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30 Years After Bhopal Disaster, Wounds Still Open

Wounds Still Open, 30 Years After India's Gas Disaster
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Protesters in India have marked the 30th anniversary of a gas leak disaster in the central Indian town of Bhopal that killed more than 3,000 people. Activists say 25,000 others have died in the aftermath, and that many other people continue to suffer physical and mental consequences from the poisoning. The protesters want Union Carbide, now a subsidiary of the Dow Chemical Company, to be held fully responsible.

Protesters chanting slogans and carrying pictures of the victims marched in Bhopal Tuesday to demand justice. They burned an effigy representing Dow Chemical, the owner of Union Carbide, which they hold responsible for the disaster.

"The multinationals should not be allowed to do business here without being responsible for what they do. The effigy we burned today is the symbol of our anger," said Balkrishna Namdeo, a protest organizer.

On December 3, 1984, a pesticide plant at Bhopal run by Union Carbide leaked about 40 tons of deadly Methyl Isocyanate gas into the air, creating the world's worst industrial disaster. Survivors and family members of the victims say they are still waiting for full compensation.

"All my family got severely affected. Within two months after the disaster my husband died. I also suffered very badly, I have a lot of health issues. We had two bullocks (animals) at our house -- they died too. So, my sources of livelihood got severely impacted. My children and I survived, but we only received the minimum of health care," said one of the protesters.

Dow Chemical denies responsibility, saying the Indian government took control of the site in 1998. But many activists still blame the company.

"We want to tell the government that they should open their eyes and at least hold the Dow Chemical Company responsible in the Supreme Court, and hold them responsible for destroying the next generation, and ask them to take responsibility for the rehabilitation, treatment and livelihood of the survivors, and for them to lead a dignified life," said Rasheeda Bee, a managing trustee at the Chingari Clinic.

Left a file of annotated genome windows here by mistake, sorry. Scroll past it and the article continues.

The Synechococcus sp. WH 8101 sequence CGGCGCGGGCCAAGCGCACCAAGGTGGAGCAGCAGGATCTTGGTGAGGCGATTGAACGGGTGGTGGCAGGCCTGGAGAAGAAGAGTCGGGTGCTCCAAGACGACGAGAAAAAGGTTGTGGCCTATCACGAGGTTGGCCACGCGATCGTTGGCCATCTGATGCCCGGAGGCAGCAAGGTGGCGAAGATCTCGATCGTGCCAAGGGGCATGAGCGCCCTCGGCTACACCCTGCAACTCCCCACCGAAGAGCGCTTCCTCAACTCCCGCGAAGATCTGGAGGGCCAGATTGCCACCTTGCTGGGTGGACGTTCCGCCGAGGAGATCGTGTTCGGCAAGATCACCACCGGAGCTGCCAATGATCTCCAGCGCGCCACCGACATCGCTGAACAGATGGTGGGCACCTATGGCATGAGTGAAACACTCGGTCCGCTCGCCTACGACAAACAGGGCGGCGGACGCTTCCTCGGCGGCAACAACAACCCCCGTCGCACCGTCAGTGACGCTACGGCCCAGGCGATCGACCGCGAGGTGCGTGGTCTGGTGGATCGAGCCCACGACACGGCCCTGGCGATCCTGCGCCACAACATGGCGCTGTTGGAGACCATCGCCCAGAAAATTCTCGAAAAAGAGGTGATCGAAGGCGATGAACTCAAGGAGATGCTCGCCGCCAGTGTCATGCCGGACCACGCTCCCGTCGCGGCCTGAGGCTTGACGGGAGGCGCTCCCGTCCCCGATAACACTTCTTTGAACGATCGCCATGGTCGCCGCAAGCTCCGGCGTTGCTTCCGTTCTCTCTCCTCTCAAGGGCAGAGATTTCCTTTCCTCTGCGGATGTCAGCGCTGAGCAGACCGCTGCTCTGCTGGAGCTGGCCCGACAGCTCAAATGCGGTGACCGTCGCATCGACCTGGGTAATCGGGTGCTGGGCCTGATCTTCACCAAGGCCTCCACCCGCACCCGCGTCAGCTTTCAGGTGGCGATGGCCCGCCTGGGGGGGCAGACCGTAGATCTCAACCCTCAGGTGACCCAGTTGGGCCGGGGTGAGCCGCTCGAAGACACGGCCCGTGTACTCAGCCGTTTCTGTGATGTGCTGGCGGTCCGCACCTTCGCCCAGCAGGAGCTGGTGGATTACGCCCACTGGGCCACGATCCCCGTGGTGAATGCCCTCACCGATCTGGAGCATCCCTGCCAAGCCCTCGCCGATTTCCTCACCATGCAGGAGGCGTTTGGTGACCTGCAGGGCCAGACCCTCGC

Eight former Union Carbide employees in Bhopal were convicted of causing death by negligence, and were sentenced to two years imprisonment. Victims and activists say this is not enough.

"In 30 years we have achieved something, but what the gas-affected deserved, we have not got that - justice. The central government has not taken any action against the guilty companies so far," said Namdeo.

Environmentalists warn that the Bhopal tragedy is not over, because the toxic substances have contaminated soil and underground water, and continue to pose a threat to area residents.

"There is still the issue of the cleanup of the toxic waste, which is still lying outside the factory and has contaminated the ground water of more than 50,000 people. There is still the question of providing rehabilitation and health monitoring to children who are being born disabled due to the gas disaster, and to parents who live in the water contaminated area," said Rachna Dhingra, a campaigner for the Bhopal Group for Information and Action.

Bhopal residents on Tuesday inaugurated an oral history museum that houses photographs and personal items of the victims, accompanied by audio clips recorded by relatives. Survivors have recorded their own testimonies for the museum.